If everyone who reads Musk’s Twitter feed treats it as a performance-art project, if their reaction to his claims about the future of Tesla—whether about flying cars or production numbers or going-private transactions—is not “wow that’s big news, I should buy stock” but rather “huh, what a wacky idea, it’d be cool if that happened, I wonder if it will,” then you shouldn’t worry about the tweets misleading investors. If Musk’s Twitter bio said “guy who says crazy things about Tesla, some of which might be true but more or less at random,” then maybe everyone would read his tweets for enjoyment and not for material information about a public company.
It’s not just his vehicle projections. Musk is so famously late on deadlines that I have publicly offered to eat one of my shoes if he manages to get his space tourist around the Moon by 2023. Actually, fuck it, I wrote this in 2016 and it’s still true:
Longtime SpaceX watchers know that Musk is not very good with deadlines. We’ll start with his 2011 promise: he told Marketplace that he’d put humans in space in three years. It is now [eight] years later, and — it bears repeating — not a single person has flown aboard a SpaceX rocket. That same year, Musk told The Wall Street Journal that his best-case scenario was to put people on Mars by 2021 (his worst case scenario was between 2026 and 2031). Earlier this year, he said he was planning to put people on Mars by 2025.
It’s not just SpaceX, either. Musk has this whole other company, Tesla, which sells cars. Tesla’s Model S was announced in June 2008, and production was planned for 2010. Model S production actually began two years later, in 2012. Then there’s the Model X — introduced in February 2012, it was initially scheduled for production in early 2014; deliveries started in September 2015.
So you know, when Musk says the Model Y will arrive in the fall of 2020, it seems like only a chump would buy or sell the stock based on it? I don’t know, maybe there are a lot of chumps in finance — it wouldn’t surprise me. You can preorder one if you want (well, unless you want standard range), but I’m not sure any of us know when the cars will actually show up. That blue is cute though.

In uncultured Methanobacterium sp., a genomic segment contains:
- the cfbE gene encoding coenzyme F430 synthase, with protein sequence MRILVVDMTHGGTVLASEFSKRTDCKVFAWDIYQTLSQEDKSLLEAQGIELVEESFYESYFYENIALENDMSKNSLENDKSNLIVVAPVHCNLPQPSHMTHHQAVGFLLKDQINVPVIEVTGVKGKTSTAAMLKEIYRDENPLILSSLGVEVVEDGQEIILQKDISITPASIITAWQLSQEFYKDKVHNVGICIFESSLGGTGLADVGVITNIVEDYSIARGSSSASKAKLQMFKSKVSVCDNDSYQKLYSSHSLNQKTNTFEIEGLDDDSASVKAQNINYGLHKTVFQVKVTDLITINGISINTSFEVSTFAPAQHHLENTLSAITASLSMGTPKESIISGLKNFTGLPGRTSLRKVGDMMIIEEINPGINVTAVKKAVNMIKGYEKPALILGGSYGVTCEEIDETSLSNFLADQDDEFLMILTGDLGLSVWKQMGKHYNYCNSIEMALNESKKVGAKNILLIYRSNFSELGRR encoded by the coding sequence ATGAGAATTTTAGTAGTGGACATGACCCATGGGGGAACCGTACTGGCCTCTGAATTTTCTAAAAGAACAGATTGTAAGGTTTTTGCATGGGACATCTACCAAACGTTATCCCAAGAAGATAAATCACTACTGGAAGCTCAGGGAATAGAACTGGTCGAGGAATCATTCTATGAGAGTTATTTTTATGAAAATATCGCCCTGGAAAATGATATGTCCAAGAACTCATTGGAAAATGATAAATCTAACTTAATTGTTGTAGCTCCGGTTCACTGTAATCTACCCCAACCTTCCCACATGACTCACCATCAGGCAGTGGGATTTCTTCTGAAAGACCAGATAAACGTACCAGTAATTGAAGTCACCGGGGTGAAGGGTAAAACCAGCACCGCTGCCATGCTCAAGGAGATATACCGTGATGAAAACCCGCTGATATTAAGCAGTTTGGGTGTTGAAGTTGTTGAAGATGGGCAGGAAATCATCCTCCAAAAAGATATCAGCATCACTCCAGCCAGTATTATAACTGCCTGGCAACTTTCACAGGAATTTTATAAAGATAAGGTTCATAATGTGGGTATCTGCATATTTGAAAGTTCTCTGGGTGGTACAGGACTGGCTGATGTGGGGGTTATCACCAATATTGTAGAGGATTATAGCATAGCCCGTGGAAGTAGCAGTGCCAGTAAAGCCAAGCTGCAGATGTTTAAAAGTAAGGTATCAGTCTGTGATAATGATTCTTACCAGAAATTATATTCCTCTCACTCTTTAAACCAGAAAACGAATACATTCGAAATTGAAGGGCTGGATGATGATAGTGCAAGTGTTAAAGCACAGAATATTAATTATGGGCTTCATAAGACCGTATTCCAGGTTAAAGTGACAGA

I’m not sure any of us know when the Model Y will actually show up
Is this a situation that securities law is equipped to handle, though? I mean, Teslas exist and people drive them; the SpaceX rockets also, similarly, exist, and have been delivering supplies to the International Space Station for a few years now. Real human astronauts have been assigned for the SpaceX commercial crew program. Musk does deliver on some of the stuff he says he’ll do — but his predictions are, hm, unreliable. What… do you do with this if you are the SEC?
The First Amendment issue that Musk raises in his response to the SEC is interesting because a big old fight about it could reshape how the First Amendment functions, says Ira Matetsky, a securities lawyer at Ganfer Shore Leeds & Zauderer. Typically, commercial speech — forward-looking statements, for instance — is more heavily regulated than the speech of, say, an art monster or a political goon. There are “quiet periods” when companies aren’t supposed to say anything at all, for instance. And Elon’s companies make employees sign NDAs, which are… contractual restrictions on speech.
A big fun fight about the First Amendment’s application to commercial speech seems like a dim possibility, though, Matesky says. “If he’s arguing that this particular order is a violation of the First Amendment, then the obvious response is, ‘Why did you agree to it?’”
“Now it’s just really a pissing match, an ego pissing match between the SEC and Elon Musk.”
Yes, this seems like an obvious response, but we are dealing with a trickster figure here. (Also, notably, Musk’s lawyers say he didn’t agree to having lawyers read all of his Tesla tweets before he sends them: “Musk never consented to and would not consent to such a sweeping gag order.”) Besides, says David Chase, a former SEC prosecutor now in private practice, the SEC’s case against Musk’s February 19th tweet isn’t clear-cut — so it’s unusual for the SEC make a move this aggressive. Musk is arguing, essentially, that the SEC is picking on him. “Now it’s just really a pissing match, an ego pissing match between the SEC and Elon Musk,” Chase says.
I’ve been thinking about the Homeric Hymn to Hermes lately. Hermes is the Greek version of trickster god Mercury and the son of Zeus. By midday after his birth, he invented and started playing the lyre, which was the guitar of the period. That evening, he stole Apollo’s cattle. Apollo played detective, determined the tricky baby had stolen his cows, and a tribunal was drawn up in front of Zeus. Apollo told the truth; Hermes lied. But Zeus was amused by his newest son’s ingenuity in theft and ordered Hermes to show Apollo where the cows were hidden. Hermes and Apollo reconciled when Hermes played his lyre for Apollo, then gave Apollo the lyre, and promised not to steal any more of Apollo’s shit.
What I mean is: it’s theoretically possible there will be a confrontation that will have some kind of extreme result, getting Musk banned from being an executive officer of a publicly traded company or like totally reshaping the First Amendment as it applies to business. But what seems likelier is that the beef between Musk and the SEC will be settled in a much more amicable fashion. As for the rest of it, the only prediction I feel good about is that Musk will continue being dead wrong about his deadlines — something to keep in mind if you’re thinking about buying a Model Y.
With reporting by Sean O’Kane